Award-Winning Photographer and Filmmaker Carlton Mackey Presents on Identity and Authenticity

Carlton Mackey, director of the Ethics & the Arts program at Emory University Center for Ethics, gave a presentation at Meredith College on Tuesday, January 23, 2018 in Jones Chapel as the 2018 Mercer-Kessler Lecture.

Mackey’s presentation, “Who Am I and How Do I Know? Art, Ethics, Religion, and the Shaping of Identity” was part of this year’s School of Arts & Humanities Common Academic Experience: social inequality.

Mackey is an award-winning photographer and filmmaker. He is the creator of 50 Shades of Black, a multi-faceted platform for creating a global dialogue around issues of race, skin tone, sexuality, and identity.

As an adjunct professor of film and media studies and an advocate for social justice and equality, Mackey opened his lecture in the way he always does by saying “I am Carlton Mackey. I am an artist and I believe in the power of art to change the world.” Mackey continued, “Art has changed me. [It has] changed the way I see myself.”

He then invited the audience to ponder how they identify themselves and how they came to that conclusion. In an effort to show how identity is formed by society, Mackey shifted into a discussion on race in modern America.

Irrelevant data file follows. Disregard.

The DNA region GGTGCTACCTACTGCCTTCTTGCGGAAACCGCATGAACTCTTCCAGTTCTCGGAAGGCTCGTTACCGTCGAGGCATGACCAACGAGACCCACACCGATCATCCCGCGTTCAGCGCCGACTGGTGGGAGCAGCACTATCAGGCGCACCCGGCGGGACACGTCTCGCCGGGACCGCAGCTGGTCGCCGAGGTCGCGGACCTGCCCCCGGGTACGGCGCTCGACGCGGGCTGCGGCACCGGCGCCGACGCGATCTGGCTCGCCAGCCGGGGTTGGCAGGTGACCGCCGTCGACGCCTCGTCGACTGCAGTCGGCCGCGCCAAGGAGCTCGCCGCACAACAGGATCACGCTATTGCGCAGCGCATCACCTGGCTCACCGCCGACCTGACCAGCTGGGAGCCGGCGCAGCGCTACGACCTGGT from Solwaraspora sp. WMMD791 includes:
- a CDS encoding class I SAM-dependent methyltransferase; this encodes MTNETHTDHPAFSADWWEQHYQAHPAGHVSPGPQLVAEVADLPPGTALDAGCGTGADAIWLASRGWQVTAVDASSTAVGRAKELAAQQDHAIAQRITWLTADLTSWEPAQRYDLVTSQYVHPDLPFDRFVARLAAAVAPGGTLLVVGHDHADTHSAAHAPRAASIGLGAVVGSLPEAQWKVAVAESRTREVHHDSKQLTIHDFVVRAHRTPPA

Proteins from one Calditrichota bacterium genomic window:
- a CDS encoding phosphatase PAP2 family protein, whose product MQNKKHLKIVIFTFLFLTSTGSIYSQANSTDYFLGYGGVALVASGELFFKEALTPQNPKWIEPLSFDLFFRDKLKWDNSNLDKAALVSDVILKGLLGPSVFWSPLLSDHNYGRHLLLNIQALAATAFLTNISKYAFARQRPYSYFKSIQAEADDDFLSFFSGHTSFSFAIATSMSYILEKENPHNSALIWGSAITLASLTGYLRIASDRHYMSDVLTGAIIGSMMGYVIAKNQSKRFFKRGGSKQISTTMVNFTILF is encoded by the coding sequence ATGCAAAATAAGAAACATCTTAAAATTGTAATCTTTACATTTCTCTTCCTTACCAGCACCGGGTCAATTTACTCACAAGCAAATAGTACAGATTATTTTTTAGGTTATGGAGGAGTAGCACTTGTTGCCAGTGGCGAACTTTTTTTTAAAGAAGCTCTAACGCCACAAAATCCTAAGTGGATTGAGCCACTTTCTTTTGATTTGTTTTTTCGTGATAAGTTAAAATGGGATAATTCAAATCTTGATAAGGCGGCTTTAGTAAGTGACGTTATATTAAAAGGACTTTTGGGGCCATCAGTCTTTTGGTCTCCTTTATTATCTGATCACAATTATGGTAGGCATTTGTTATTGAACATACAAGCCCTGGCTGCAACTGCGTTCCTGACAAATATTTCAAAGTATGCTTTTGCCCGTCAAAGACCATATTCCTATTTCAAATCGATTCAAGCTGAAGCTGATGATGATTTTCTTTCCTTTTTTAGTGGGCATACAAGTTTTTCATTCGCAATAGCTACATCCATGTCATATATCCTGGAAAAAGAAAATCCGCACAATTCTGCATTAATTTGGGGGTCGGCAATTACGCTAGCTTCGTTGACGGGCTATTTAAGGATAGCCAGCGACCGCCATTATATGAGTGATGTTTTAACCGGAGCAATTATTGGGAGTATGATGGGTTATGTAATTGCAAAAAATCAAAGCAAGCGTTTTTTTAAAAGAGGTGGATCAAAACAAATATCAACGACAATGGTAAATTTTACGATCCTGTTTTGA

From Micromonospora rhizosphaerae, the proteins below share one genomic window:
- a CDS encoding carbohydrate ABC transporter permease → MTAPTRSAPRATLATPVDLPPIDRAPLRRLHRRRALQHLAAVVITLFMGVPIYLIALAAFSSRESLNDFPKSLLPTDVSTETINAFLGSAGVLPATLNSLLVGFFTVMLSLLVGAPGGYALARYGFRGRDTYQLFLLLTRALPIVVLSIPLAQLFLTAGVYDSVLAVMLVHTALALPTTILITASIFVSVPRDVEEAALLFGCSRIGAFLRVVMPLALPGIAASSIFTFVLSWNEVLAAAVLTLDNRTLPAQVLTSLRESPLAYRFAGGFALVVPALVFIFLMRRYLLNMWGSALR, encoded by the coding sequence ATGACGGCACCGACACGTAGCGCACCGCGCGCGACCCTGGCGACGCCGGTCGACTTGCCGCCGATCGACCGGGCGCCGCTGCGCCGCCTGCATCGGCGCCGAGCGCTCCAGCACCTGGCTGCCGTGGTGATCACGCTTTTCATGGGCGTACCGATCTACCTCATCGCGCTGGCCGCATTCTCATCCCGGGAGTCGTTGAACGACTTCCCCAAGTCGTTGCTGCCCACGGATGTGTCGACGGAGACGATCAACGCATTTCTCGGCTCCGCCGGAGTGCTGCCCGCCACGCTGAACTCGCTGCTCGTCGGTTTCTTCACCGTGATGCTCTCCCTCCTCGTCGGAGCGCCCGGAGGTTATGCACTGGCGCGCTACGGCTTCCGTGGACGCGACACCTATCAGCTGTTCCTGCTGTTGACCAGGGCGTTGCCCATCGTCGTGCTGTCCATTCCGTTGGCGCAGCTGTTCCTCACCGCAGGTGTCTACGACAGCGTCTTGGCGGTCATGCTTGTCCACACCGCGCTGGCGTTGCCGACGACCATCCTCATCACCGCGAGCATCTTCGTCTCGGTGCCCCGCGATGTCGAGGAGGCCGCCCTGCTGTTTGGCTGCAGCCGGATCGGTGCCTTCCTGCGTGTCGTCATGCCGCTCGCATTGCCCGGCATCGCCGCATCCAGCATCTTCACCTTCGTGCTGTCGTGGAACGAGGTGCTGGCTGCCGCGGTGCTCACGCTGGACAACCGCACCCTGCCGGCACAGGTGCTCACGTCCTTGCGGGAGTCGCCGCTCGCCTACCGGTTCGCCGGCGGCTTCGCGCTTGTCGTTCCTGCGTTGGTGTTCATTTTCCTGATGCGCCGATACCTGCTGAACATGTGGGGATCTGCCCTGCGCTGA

Realizing that his identity as a “Black man,” and others like him, has been created by society, Mackey has used his love of art and film to create platforms for Black men to see themselves differently. He has empowered them to celebrate themselves. He created Black Men Smile to encourage self-identification among Black men. The campaign encouraged black men to post pictures of themselves smiling and to share what brought them joy.

Mary Knight, ’21, said that this ideal was “really empowering” as he helped define “how [one might] identify as Black and Black culture” in an informative way.

Mackey concluded his discussion by inviting the audience to tell their own stories and to “reclaim [their] identity in midst of [their] own self-doubt.” Sarah O’Neal, ’19, said that Mackey’s “honesty and boldness was thought-provoking and really inspiring.”

Mackey said, “when we fully embrace and live into our authentic selves, we give other people, regardless of who they are, permission to do the same.”

The Mercer-Kessler Lecture is an annual lecture sponsored by Meredith’s Department of Religious and Ethical Studies. This lecture series is made possible thanks to the generous support of the Mercer-Kessler Fund and the Mary Stowe Gullick Fund.

Melyssa Allen

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